by LYDIA NATHAN
THE Arabs are facing a tumultuous moment. Despite the years of political differences, the tiny nation called Qatar was once untouched by all that.
Its 250,000 Qatari citizens, being the richest people in the world, seem to have lived such an insulated wonderful life.
With no tax to pay while having a good portion of things for free, they have kept to themselves and have let themselves be ruled by the same family for 150 years peacefully.
Today, the nation is not only rich, but powerful.
Sadly, since it managed to enrage its alliances and defy US President Donald Trump, the nation has been left with a multitude of problems to deal with.
Qatar was hit by its biggest diplomatic crisis in years after Saudi Arabia led the United Arab Emirates (UAE), Egypt and Bahrain to cut ties with them on June 5, 2017.
Yesterday, however, an advertisement by the concerned business people of the Arab World appeared in the New York Times.
It called for a lift from the siege and for a peaceful resolution to be made among the Arab countries.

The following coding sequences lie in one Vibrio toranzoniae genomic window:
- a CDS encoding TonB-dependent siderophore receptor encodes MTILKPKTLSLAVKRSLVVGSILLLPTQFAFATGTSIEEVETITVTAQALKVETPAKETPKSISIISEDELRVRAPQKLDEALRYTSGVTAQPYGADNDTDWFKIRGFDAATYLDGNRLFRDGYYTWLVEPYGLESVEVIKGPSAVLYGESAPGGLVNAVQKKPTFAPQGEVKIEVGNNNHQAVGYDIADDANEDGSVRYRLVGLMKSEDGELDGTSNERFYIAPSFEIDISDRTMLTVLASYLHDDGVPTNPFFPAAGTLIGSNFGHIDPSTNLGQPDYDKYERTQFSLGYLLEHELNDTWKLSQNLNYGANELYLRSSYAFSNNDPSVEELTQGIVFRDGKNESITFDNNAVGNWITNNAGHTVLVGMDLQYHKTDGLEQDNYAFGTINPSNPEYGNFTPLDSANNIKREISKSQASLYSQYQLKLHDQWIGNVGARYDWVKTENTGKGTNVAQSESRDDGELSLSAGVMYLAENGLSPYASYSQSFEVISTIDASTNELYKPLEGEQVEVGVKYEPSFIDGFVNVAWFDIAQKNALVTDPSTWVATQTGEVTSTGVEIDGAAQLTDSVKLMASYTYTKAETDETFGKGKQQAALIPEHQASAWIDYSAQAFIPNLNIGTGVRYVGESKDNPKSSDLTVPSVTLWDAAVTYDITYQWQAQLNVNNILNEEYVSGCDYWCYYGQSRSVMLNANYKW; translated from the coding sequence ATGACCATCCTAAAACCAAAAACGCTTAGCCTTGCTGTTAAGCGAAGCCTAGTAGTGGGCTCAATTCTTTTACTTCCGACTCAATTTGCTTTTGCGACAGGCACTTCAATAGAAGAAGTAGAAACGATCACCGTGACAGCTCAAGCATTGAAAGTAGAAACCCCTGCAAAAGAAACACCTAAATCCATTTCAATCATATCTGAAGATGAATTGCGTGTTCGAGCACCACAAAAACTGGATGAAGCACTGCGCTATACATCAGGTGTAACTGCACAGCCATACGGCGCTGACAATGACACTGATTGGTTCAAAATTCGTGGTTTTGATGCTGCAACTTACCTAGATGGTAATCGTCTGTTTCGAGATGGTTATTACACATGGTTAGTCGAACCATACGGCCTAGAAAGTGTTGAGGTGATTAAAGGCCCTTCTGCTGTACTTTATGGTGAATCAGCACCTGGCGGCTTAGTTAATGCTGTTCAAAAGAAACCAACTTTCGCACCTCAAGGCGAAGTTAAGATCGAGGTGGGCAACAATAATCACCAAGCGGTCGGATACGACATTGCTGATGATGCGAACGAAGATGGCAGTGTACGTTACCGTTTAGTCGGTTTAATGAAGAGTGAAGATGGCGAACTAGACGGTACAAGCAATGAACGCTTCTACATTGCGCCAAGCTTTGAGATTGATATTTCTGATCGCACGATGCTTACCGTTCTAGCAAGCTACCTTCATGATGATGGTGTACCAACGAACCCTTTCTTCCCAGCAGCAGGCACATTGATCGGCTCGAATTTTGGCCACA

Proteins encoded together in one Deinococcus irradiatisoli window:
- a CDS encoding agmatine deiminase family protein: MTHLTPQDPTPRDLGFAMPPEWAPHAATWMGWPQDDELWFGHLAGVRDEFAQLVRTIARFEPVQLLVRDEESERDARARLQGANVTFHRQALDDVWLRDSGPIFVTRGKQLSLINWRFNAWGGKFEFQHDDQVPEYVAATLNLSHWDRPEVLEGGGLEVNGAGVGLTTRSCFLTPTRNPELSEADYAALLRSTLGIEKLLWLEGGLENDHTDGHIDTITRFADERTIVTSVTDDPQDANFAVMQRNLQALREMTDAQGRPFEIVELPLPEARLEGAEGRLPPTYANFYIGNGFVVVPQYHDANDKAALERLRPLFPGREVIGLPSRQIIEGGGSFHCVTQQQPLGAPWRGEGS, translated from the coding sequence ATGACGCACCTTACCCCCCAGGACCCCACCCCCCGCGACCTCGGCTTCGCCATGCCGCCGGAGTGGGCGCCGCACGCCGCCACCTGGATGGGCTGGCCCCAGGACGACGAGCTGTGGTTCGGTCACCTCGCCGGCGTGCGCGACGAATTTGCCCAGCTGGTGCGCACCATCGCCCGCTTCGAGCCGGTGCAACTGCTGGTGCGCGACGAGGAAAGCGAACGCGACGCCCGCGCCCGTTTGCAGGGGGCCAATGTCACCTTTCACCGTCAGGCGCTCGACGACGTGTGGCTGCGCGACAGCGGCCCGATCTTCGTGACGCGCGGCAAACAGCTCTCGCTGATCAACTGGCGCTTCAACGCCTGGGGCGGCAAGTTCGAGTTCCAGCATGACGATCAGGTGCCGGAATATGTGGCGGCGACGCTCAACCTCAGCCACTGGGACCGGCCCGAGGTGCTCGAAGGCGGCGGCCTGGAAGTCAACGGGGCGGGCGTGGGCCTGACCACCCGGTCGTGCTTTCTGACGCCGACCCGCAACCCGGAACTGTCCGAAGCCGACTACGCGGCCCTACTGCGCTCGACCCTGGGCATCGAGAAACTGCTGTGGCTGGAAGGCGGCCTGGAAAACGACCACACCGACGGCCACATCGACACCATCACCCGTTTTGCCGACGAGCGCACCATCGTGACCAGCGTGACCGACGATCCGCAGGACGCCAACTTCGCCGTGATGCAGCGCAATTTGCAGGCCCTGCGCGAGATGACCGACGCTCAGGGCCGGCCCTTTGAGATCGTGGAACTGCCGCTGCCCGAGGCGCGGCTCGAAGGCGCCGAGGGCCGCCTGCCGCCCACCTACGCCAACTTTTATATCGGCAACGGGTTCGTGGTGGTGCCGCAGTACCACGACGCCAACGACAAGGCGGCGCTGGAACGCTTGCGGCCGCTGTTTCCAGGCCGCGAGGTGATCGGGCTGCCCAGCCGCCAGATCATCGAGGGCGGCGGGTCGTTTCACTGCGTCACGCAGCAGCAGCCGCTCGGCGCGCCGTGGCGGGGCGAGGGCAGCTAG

The article discussed how the Gulf nations have always lived in harmony with each other despite some pointed difference.
The ban by Saudi and the UAE has halted all land, air and sea traffic with Qatar, while giving the boot to diplomats. All Qatari citizens were given 14 days to leave the Gulf states and return home.
There is a growing cause to worry as human rights organisations have said that this siege has toyed with thousands of lives.
It was reported on a CBS television programme that there are currently 6,474 families torn apart, where one spouse is a Qatari national. Families are being separated, with children taken out of school.
Adding to that, social media has had a growing amount of footage of supermarket shelves being emptied, prompting fears that there will be a shortage very soon.
Saudi Arabia has said it made the decision based on a few notions.
They accused Qatar of supporting terrorism namely Al-Qaeda, Hezbollah and interfering in the internal affairs of the Arab states. Egypt also has closed its airspace to Qatar to protect its national security.
Trump green lighted the siege on Qatar after the Gulf nations demanded that Qatar close down its outspoken Al-Jazeera TV network, the only network outside of Israel that the Saudis and Egyptians hate.
Will Qatar’s siege affect the world or does it present a potential opportunity?
If the US and nations of the Arab world can induce Qatar to contain its support for organisations that “promote extremism and threaten regional order”, it could help stabilise the region, limit the reach of the Islamic State and isolate Iran.